Cornyn, Doggett, McCaul, Texas Colleagues Urge Commerce Secretary Raimondo to Consider Texas for Key Semiconductor Production Sites


In: All News   Posted 11/24/2021
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AUSTIN – U.S. Senator John Cornyn (R-TX), along with Congressman Lloyd Doggett (TX-35), House Foreign Affairs Committee Ranking Member Michael McCaul (TX-10), and a bipartisan group of 31 other members of the Texas congressional delegation sent a letter today to Department of Commerce Secretary Gina Raimondo calling for Texas to be considered for the future sites of the National Semiconductor Technology Center (NSTC) and National Advanced Packaging Manufacturing Program (NAPMP) as authorized by his CHIPS for America Act. The NSTC and NAPMP will be essential to maintaining an edge in semiconductor manufacturing leadership and hugely impactful to the region where it is established, creating a larger cluster of semiconductor investment.

They wrote: “With a vibrant and long-standing space, defense, telecommunications industry, and manufacturing history, Texas is uniquely situated to foster the innovative environment in which the NSTC and NAPMP can thrive with broad engagement from chipmakers, material and equipment suppliers, chip customers, universities, research institutes and existing government partners.”

“You will not find a better state in which to establish the National Semiconductor Technology Center and National Advanced Packaging Manufacturing Program. We strongly endorse selecting Texas as the future sites for the NSTC and NAPMP.”
 

The full text of the letter can be found here and below.

The Honorable Gina Raimondo
Secretary of Commerce
U.S. Department of Commerce
1401 Constitution Ave, NW
Washington, DC 20230

November 24, 2021

Dear Secretary Raimondo:

We write to urge you to consider selecting Texas for the future sites of the National Semiconductor Technology Center (NSTC) and National Advanced Packaging Manufacturing Program (NAPMP) established in Sec. 9906 of the William M. (Mac) Thornberry National Defense Authorization Act for Fiscal Year 2021 (Public Law 116–283). The tech industry is big in Texas- especially in Austin where the Department’s Commercial Service office is located. The Lone Star State’s strong, well-established information technology (IT) sector has given our State a global reputation as a leader in technology. The State government has recently announced the creation of a Texas Task Force to coordinate this effort.

The history of semiconductors is incomplete without Texans. From the 1958 invention of the integrated circuit in Dallas to the revitalization of the U.S. semiconductor market in the 1980s at SEMATECH in Austin, our State has a rich history as a leader in semiconductors since the industry’s inception.  Texas is home to over 200 semiconductor installations employing over 40,000 at some of the world’s largest semiconductor companies.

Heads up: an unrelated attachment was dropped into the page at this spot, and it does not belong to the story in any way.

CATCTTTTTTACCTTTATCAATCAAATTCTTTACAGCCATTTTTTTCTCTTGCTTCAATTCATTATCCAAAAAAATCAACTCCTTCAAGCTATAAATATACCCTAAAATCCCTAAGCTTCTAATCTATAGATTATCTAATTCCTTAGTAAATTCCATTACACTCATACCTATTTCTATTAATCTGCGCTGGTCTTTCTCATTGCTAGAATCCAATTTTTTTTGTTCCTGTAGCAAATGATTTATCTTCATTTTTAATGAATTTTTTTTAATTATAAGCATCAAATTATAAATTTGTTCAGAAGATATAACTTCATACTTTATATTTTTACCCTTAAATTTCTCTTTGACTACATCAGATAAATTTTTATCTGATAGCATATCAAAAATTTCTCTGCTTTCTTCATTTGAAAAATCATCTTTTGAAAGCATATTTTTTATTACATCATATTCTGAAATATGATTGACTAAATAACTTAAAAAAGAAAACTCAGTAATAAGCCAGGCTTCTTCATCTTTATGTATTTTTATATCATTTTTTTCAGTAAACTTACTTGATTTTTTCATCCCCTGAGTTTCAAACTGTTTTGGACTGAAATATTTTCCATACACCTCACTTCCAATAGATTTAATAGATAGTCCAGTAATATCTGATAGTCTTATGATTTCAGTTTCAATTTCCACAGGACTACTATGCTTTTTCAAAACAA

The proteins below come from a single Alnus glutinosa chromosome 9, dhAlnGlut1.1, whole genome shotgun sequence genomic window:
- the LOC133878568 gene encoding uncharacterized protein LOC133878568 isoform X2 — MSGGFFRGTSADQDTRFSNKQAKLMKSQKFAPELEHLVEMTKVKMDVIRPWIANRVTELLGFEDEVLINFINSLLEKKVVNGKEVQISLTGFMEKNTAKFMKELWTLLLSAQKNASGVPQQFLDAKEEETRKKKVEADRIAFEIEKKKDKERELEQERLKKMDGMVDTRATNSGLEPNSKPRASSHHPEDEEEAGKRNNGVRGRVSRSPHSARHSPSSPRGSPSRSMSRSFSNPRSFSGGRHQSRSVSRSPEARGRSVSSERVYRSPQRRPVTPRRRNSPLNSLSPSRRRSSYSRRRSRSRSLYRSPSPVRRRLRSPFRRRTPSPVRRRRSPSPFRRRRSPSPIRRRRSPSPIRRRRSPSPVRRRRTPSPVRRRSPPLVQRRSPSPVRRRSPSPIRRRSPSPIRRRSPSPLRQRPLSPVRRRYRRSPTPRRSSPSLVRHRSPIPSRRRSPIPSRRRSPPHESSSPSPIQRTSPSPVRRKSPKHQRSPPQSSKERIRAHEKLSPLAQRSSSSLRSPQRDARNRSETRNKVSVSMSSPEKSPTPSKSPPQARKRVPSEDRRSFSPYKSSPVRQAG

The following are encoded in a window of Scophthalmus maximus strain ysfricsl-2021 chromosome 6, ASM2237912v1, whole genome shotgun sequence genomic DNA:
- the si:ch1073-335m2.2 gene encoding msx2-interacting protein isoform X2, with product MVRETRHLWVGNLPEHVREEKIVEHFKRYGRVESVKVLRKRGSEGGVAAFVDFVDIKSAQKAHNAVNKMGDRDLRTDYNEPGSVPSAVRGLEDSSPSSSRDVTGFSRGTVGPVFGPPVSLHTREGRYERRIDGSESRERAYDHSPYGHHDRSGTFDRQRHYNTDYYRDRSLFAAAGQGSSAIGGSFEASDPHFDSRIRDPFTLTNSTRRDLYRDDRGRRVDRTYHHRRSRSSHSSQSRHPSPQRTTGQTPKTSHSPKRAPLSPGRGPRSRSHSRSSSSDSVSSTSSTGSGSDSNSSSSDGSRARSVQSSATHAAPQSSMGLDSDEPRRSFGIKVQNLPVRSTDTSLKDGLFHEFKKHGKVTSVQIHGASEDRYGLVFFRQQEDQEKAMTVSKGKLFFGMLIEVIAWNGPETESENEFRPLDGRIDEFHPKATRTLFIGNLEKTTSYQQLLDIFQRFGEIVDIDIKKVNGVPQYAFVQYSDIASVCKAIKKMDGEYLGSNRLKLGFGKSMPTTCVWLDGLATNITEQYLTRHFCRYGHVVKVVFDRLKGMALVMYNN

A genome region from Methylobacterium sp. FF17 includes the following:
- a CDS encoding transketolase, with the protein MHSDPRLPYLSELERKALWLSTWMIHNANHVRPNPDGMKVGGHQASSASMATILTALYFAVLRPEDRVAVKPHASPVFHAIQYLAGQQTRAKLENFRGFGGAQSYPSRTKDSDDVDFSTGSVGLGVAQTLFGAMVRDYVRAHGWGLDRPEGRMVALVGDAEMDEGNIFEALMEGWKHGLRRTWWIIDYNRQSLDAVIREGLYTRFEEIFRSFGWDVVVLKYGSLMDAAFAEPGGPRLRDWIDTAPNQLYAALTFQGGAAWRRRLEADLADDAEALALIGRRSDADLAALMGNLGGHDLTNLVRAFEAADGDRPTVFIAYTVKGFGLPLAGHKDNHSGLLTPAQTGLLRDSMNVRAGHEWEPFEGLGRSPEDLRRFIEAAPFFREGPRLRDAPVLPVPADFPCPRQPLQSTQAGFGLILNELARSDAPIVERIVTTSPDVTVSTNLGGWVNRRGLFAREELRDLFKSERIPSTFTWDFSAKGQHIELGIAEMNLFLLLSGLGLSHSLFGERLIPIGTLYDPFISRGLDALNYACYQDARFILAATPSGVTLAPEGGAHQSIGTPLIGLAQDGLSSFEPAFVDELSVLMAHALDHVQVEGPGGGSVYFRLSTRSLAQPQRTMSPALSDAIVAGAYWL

Now home to the international headquarters for Oracle in Austin and HPE in Houston, along with significant expansion by Google, Apple, Amazon, Wipro, Microsoft, Dell and Tesla, Texas has developed a synergy with leaders in innovation. For 14 years, it has ranked among the top two states for the number of technology-related patent assignees.

Centrally located both nationally and within the state itself, Austin has multiple Tier I research institutions from which to draw talent.  In fact, the National Science Foundation ranked Texas among the top tier of U.S. states for the number of doctorates awarded in tech-related fields, including electrical engineering. Acknowledging the rich innovative environment, the U.S. Army selected Austin as home for its new Army Futures Command, which focuses on science and technology development.  A strong military presence in Texas and our partnerships with like-minded allies around the world will be essential to protect an asset like the NSTC and NAPMP from our global competitors that do not abide by international trading norms.

As the largest energy-producing state in the nation, including wind and solar, Texas is the ninth largest economy in the world, home to 16 sea ports, multiple land ports of entry, and has been the largest U.S. exporter for 19 years in a row. With a vibrant and long-standing space, defense, telecommunications industry, and manufacturing history, Texas is uniquely situated to foster the innovative environment in which the NSTC and NAPMP can thrive with broad engagement from chipmakers, material and equipment suppliers, chip customers, universities, research institutes and existing government partners.  You will not find a better state in which to establish the National Semiconductor Technology Center and National Advanced Packaging Manufacturing Program. We strongly endorse selecting Texas as the future sites for the NSTC and NAPMP.

Sincerely,

/s/